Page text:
/> For several years, I have marveled at the arrogance that Hollywood has displayed towards its customers. Or, perhaps, I should say potential customers or even ex-customers. Why, I’ve been asking myself, have they insisted on churning out one movie after another about lowlife drug addicts? The only druggie movie I can think of that made money was “The Man With the Golden Arm,” back in 1955, and that was based on a best-selling novel and starred Frank Sinatra and Kim Novak.
Lately, they’ve added a second genre that has proven equally unprofitable. I refer to war movies that present the American military in a bad light. No sooner, it seems, does “In the Valley of Elah” bomb at the box office than Hollywood rolls out “Redacted.” Even the titles they stick on these turkeys seem to have no other purpose than to keep audiences as far away as possible.
Unless these movies are simply some accountant’s madcap idea of a tax shelter, I can not imagine why they keep producing them. Perhaps red ink has become Tinsel Town’s version of the red badge of courage.
In the old days, Hollywood was run by a bunch of tough cookies who kept one eye on the starlets and one eye on the bottom line. These days, it appears as if the movies are in the hands of bozos who think there’s something tacky about making movies that actually turn a profit.
Still, there’s another group that makes these guys look like hard-headed businessmen. I refer to those people who own newspapers. The way they carry on, you’d think their names were Groucho, Chico, Harpo and Gummo.
Thanks to all the many incarnations of Hecht and MacArthur’s “Front Page,” we’ve always known that reporters were fast-talking, hard-drinking, irresponsible double-dealers who’d run over their own grannies to get a scoop. But their bosses, the lords of the fourth estate, appeared to be a collection of sober-sided capitalists who could read a profit-and-loss statement even if they were sitting in a cave during a solar eclipse.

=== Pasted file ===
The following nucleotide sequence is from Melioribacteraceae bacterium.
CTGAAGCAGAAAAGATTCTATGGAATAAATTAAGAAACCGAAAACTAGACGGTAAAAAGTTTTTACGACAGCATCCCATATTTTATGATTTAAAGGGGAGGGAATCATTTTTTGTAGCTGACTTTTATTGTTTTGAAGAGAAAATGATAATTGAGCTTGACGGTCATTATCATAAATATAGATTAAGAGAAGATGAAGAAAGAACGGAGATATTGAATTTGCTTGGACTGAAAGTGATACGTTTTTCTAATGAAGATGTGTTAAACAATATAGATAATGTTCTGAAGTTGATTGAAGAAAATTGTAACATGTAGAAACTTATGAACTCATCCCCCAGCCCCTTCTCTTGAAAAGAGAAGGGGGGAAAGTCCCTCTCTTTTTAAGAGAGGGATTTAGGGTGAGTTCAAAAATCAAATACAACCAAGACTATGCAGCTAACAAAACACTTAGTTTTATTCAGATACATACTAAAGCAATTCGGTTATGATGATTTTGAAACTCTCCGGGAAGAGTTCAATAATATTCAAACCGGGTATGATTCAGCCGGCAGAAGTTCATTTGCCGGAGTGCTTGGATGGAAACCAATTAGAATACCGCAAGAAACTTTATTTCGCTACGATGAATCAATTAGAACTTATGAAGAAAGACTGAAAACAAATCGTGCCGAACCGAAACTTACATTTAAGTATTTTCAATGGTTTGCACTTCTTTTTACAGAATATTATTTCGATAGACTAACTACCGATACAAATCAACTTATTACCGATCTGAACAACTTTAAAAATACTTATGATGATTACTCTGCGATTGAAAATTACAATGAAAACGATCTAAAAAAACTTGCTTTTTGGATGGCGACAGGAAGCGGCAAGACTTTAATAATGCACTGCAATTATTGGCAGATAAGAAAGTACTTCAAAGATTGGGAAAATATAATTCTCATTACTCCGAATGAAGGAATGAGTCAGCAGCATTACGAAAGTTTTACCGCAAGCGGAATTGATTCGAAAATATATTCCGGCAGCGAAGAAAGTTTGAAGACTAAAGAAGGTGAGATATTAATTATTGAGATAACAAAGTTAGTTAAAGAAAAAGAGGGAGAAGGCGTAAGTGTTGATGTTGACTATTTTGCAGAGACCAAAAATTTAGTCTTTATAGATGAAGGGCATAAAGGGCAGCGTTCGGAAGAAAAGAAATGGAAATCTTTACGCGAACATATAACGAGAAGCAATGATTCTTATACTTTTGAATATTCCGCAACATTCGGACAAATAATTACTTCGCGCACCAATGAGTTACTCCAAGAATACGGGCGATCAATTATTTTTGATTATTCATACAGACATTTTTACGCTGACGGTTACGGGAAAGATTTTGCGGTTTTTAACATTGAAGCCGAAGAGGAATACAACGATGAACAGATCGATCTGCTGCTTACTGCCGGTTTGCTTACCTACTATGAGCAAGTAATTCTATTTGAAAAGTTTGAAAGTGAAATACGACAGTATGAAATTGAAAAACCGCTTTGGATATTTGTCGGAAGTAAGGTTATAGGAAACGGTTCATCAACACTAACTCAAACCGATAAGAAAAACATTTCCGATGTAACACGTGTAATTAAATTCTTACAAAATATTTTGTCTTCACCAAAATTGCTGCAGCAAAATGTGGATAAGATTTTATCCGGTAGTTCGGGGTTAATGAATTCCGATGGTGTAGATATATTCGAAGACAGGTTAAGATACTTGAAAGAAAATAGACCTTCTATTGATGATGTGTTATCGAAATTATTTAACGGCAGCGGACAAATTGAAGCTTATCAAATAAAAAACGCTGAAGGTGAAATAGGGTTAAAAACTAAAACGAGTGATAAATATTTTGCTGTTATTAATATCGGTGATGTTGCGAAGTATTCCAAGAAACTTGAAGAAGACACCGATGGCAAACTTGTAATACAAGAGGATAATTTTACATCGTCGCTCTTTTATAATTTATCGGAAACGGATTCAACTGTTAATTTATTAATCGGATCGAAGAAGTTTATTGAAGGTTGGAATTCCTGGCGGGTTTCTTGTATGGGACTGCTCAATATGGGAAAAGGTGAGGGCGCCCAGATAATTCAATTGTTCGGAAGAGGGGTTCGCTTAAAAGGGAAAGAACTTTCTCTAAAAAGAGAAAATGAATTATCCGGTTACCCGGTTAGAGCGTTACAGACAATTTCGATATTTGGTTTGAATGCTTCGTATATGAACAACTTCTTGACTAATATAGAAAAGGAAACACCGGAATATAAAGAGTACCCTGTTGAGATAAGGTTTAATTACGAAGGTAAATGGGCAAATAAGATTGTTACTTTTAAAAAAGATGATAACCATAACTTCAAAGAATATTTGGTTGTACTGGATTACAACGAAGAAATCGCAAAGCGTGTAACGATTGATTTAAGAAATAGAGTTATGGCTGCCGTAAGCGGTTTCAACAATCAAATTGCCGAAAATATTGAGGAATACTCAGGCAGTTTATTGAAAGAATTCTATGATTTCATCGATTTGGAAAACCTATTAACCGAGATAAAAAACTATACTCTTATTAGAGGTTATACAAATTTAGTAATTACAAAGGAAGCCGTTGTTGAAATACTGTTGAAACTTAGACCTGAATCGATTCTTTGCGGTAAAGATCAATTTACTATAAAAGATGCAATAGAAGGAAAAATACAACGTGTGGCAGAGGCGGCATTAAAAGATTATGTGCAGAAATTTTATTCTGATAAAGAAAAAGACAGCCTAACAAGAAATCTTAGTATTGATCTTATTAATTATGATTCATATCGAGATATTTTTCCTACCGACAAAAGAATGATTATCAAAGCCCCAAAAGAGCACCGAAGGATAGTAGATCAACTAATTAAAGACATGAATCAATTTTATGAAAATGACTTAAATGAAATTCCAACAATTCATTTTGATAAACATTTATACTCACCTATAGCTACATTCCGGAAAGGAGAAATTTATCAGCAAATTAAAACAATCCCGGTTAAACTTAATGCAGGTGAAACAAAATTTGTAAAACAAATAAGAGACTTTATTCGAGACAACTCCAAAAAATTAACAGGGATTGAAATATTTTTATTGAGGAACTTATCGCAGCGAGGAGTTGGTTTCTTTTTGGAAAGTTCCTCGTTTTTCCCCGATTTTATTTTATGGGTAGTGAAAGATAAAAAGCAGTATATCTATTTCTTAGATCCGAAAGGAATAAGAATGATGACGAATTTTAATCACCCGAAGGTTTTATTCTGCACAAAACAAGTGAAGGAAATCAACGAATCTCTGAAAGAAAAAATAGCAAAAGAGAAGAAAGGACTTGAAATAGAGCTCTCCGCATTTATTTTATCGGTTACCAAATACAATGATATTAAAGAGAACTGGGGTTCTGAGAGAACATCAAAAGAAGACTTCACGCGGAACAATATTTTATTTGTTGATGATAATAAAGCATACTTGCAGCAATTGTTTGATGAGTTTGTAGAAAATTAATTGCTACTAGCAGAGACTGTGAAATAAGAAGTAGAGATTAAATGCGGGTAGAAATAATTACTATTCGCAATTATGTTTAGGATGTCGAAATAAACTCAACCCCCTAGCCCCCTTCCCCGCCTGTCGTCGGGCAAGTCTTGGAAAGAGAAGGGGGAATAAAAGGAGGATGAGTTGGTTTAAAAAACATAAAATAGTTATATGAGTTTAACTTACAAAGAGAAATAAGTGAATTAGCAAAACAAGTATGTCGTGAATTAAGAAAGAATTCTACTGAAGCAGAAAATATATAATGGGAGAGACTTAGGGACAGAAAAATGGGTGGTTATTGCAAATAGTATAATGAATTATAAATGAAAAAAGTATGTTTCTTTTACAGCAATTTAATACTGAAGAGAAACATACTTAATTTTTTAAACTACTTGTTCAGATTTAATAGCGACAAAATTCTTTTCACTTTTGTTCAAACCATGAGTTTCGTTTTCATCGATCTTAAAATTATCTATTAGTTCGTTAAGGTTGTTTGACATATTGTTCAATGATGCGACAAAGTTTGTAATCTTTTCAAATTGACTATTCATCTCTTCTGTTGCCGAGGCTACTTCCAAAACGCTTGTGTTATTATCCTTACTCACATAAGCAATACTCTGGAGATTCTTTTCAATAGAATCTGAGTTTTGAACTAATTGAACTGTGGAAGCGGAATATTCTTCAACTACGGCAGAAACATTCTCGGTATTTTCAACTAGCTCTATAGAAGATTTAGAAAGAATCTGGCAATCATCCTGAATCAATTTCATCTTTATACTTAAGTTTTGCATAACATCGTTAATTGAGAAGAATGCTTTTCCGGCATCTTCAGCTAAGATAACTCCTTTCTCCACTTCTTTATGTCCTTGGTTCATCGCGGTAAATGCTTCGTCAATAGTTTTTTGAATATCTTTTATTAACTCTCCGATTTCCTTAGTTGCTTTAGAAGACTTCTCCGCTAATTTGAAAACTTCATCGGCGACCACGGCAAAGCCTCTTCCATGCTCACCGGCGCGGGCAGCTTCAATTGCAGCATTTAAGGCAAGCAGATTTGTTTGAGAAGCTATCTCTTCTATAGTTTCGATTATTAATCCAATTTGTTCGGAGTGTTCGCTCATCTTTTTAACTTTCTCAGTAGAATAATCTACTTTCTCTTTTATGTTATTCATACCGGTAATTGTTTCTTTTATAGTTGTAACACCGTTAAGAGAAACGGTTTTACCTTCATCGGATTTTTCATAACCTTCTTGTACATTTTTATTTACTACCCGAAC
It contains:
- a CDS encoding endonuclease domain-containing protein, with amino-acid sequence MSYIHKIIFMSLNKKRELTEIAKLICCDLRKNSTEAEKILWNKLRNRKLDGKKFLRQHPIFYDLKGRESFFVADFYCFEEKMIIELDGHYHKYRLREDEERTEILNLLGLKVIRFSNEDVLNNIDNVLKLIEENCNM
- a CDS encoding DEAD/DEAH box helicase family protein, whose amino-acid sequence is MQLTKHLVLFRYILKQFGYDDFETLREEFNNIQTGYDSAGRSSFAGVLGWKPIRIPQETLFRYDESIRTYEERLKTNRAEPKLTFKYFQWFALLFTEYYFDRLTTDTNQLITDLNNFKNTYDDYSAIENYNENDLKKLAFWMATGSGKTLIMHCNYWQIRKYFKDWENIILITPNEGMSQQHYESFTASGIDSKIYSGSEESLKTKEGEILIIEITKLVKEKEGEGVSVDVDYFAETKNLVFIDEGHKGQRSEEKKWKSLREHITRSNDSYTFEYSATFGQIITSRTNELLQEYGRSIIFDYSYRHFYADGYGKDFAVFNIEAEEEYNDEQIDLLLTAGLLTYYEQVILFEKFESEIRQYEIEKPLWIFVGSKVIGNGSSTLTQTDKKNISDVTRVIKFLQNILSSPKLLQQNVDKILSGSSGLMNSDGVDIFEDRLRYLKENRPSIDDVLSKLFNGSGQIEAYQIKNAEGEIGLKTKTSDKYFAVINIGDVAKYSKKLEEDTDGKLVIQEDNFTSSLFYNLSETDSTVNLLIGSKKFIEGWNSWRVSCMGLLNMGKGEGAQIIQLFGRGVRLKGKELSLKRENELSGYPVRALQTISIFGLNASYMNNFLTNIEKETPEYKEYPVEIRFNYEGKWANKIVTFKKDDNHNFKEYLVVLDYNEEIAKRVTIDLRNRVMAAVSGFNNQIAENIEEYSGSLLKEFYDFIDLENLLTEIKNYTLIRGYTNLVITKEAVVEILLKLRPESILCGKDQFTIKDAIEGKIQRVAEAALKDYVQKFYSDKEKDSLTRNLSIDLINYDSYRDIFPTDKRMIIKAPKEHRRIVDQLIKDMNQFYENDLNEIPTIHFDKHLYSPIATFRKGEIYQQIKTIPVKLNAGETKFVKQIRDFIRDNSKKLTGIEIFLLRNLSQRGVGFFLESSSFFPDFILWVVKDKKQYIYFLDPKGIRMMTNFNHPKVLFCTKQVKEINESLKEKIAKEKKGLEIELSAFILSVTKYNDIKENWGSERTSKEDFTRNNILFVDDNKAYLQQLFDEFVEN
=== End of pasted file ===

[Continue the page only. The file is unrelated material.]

That, however, is no longer the case. And while I have heard various theories as to why people are canceling their subscriptions, the main one being the Internet, I think there is yet another reason; namely, liberal bias.
People on the left, even those who believe in Santa Claus and the Easter Bunny, deny that liberal bias even exists. That’s because they believe everything they read in the New York Times and the Washington Post, everything they see on CNN and WSNBC, and every word uttered by Chris Matthews and Bill Maher. Once you accept that those institutions and individuals are dispensing objective truth, it stands to reason that only those at the opposite end of the political spectrum could possibly be slanting the news.
However, if you are a conservative and every time you pick up your daily newspaper, you find that everything you believe, not to mention all the things you hold dear, are being ridiculed not only on the editorial page, but throughout the entire paper, it shouldn’t surprise anyone that the day finally dawns when a lot of them are going to say, “Why am I paying for this bilge?”
The question that comes to mind is why a business, any business, would go out of its way to antagonize, depending on the city, between, say, 40 and 60% of its market. Is it possible that while my back was turned, the DNC bought up every paper in the country except for the Wall Street Journal and the Washington Times?
Living in Los Angeles, as I have for the past 60-odd years, I’ve seen the L.A. Times bury one competitor after another. But ever since 2000, the paper has been slowly bleeding to death. In a desperate attempt to keep breathing, the paper has fired scores of employees and amputated entire sections. They’ve done virtually everything except try to put out a newspaper that doesn’t resemble one of James Carville’s wet dreams.
While I have no doubt that many of the 300,000 former subscribers simply decided there were cheaper, more convenient, ways to get the news, I happen to personally know that a good many left because of the paper’s relentless bashing of conservatives.
Even the letters to the editor are slanted. Rarely will they run a letter that disagrees with their editorial position. In fact, if you’re dying to see your name in the paper, all you have to do is attack George Bush or the war in Iraq. The Times will celebrate a blue moon or hell’s freezing over by publishing an op-ed piece by a conservative, but they absolutely draw the line at publishing a letter in praise of it. In fact, one could easily get the idea that Max Boot and Jonah Goldberg serve the same role as those poor saps at the amusement park who stick their heads through a hole in the wall so that the paying customers can bonk them in the noggin with baseballs.
I wouldn’t want to give you the idea that my hometown newspaper is entirely heartless when it comes to right-wingers. In fact, just recently, I had occasion to write the following letter to the editor: “First it was William F. Buckley who got a terrific, extremely respectful, front page sendoff. Today, it was Charlton Heston’s turn. Clearly, all a conservative has to do in order to get his just deserts from the L.A. Times is to die on a slow news day.”